8) Lewis Carroll in Numberland - Robin Wilson - Non Fiction - awesome read for any logic/statistic nerds

9) Exile in the Kingdom - Albert Camus - First published in 1957, the same year Camus won the Noble Peace Prize. This collection strays from his typical "philosophy of the absurd" and delves into the dark waters of people at painful odds with the world around them. I really enjoyed it.

10) Still Life With Woodpecker - Tom Robbins - What can be said? You either love Tom Robbins or you don't. I do.

11) Black Coffee Blues - Henry Rollins - Non fiction (?) - I love Henry Rollins, the same way I love Liza Minnelli. It's not a testament to their talent. Something about him, every time I see his stumpy little chode of a body, I don't know I just can't wait to see what he is going to do next! I will say though, I do really enjoy his writing. He's a well spoken guy. His intensity, like Liza's is just something that baffles me.

12) The Last of the Savages - Jay McInerney (one of my favorite books from the past year). I really fell in love with his writing style.

13) The Heroin Diaries - Nikki Sixx - Non fiction - You can't go wrong with the Crue, but it was not nearly as good as Dirt. I will go on record saying that I think Dirt is one of the best rock "memoirs" of all time. Certainly one of the most honest. So if you are only going to read one book on Motley Crue, do yourself a favor and read Dirt. HOWEVER, I don't know why a person would WANT to limit themselves to just one book about Motley Crue.

14) From A Name To A Number - Alter Wiener - Non Fiction - Strange to go from Heroin Diaries which was pure Hedonism to a Holocaust Memoir but it made it made what was already powerful material, explosive to the psyche.

15) Kill Your Idols - Jim DeRogatis - Non Fiction - I needed to give my brain a detente after "From a Name..."

16) The World According to Garp - John Irving - LOVE IT! LOVE IRVING! Another favorite from the year.

17) Under the Banner of Heaven - Jon Krakauer - Non Fiction - An amazing and I feel important book about the dangerous nature of religious zealots, dogma and the power a church can wield. Mormons are not as cute and cuddly as big love would have you believe... but they have also certainly faced persecution.

18) Perfect from Now On: How Indie Rock Saved My Life - John Sellers - Non Fiction- I get it. You like hip bands.

19) Bright Lights, Big City - Jay McInerney - A perfect little 80's time capsule.

20) Less Than Zero - Brett Easton Ellis - I had always heard that this was the book end to Bright Lights. Same time, the two different coasts. Of the two I liked this one so much more. Darker subtext below it's neon pomp, every page was like getting a post card from an ex you never wanted to hear from again.

21 ) The Informers - Brett Easton Ellis - I was on an Ellis kick. I didn't enjoy this as much as "Less than Zero"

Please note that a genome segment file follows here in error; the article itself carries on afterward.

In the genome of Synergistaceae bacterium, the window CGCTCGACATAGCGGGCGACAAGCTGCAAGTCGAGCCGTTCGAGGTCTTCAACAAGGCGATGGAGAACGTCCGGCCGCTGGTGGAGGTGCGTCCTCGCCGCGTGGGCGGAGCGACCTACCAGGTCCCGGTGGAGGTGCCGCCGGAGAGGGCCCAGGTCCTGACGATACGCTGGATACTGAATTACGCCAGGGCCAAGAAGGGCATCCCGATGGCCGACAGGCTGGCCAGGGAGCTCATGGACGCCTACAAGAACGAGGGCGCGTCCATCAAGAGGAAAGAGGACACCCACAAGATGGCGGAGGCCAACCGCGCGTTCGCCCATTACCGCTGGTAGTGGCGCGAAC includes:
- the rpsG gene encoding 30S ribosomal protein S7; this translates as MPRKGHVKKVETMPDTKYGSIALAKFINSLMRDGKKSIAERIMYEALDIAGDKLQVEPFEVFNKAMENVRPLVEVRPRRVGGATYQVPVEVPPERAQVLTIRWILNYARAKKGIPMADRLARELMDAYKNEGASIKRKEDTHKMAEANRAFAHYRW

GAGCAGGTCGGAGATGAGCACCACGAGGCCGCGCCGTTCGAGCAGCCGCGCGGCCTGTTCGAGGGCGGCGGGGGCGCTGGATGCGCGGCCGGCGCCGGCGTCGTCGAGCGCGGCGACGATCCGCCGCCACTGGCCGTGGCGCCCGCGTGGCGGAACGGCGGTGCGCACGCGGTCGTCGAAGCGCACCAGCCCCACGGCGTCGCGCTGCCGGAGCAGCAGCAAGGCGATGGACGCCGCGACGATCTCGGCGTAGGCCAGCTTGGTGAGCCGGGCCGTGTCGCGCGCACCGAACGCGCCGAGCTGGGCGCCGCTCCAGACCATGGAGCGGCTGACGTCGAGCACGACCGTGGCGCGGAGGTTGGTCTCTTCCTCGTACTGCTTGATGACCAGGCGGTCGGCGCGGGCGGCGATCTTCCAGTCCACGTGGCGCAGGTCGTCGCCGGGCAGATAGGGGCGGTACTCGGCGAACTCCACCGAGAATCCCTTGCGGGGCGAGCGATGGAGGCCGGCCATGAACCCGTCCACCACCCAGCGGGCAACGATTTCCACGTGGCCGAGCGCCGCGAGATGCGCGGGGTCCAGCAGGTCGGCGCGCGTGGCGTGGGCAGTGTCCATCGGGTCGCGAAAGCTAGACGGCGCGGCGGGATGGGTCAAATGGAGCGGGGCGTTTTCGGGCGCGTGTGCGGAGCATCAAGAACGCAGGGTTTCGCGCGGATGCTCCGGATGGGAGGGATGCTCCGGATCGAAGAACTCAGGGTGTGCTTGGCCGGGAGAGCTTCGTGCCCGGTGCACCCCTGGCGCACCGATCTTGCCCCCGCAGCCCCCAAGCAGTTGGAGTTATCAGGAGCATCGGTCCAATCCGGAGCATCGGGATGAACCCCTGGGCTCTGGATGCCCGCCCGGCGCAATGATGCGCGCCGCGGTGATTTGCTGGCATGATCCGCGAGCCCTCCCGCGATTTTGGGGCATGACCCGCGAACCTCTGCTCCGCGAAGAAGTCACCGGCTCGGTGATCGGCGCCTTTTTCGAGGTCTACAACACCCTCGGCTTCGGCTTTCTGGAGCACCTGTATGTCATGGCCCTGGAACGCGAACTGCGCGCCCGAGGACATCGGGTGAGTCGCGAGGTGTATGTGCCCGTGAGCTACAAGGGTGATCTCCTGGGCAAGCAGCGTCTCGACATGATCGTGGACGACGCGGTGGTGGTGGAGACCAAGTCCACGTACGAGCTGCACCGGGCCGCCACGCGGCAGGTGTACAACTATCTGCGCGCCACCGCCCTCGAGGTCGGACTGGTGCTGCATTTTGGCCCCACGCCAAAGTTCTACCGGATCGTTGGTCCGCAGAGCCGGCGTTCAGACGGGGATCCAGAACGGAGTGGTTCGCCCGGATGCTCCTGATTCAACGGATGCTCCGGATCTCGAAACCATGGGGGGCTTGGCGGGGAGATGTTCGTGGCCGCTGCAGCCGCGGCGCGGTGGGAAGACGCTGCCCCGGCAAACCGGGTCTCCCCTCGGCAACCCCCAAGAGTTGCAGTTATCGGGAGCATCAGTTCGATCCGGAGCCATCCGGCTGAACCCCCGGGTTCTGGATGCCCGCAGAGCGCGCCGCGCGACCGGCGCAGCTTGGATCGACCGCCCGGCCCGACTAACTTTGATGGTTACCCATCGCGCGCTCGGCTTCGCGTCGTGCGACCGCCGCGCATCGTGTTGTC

22) The Bad Guys Won - Jeff Pearlman - Non-fiction- I recommend this book to NY Mets fans who lived through the 86 season

23) Glacial Peroid - Nicholas De Crecey - Graphic Novel -the only comic I included on my list. Disappointing.

24) The Stranger - Albert Camus - Classic. You don't need my 2 cents.

25) Great Dreams of Heaven - Sam Shepard - one of my all-time favorite authors. Awesome.

26) Columbine - Dave Cullen - Non Fiction - A really detailed and emotional piece of investigative journalism. I think it's the best True Crime book written since In Cold Blood.

27) Dream Catchers: A Memoir - Non Fiction - J.D. Salinger gets sold out by his mentally unstable daughter.

28) Nausea - Jean Paul Sartre- I wanted to see if I would enjoy it more when it was non required reading. I did but I have to revisit it again. It's kind of hard to get into when chasing after a toddler/

29) At Home in the World - Joyce Maynard - Non Fiction - Salinger gets RIGHTFULLY sold out by teen mistress. Her struggle to over come his abuse, mental illness, early success and motherhood.

30) Desolation Angels - Jack Kerouac - One of my favorite books. I try to read it once a year

31) Guinea Pig Experiments - A.J. Jacobs - Non Fiction - Hilarious. He can do no wrong in my eyes.

32) The Elegant Universe - Brian Greene - Non Fiction - kind of like string theory for dummies. Still too advanced for the likes of me.

33) The Big Rewind - Nathan Rabin - Non Fiction - pop culture coming of age from the editor of the A.V. Club

34) Where Men Win Glory - Jon Krakauer - Non fiction - unsettling story of a senseless loss in a senseless war.

35) Where the Money Went - Kevin Canty - New collection of short stories from my ALL-TIME favorite writer.

36) Brief Interviews With Hideous Men - David Foster Wallace - To displace guilt over not reading Infinte Jest.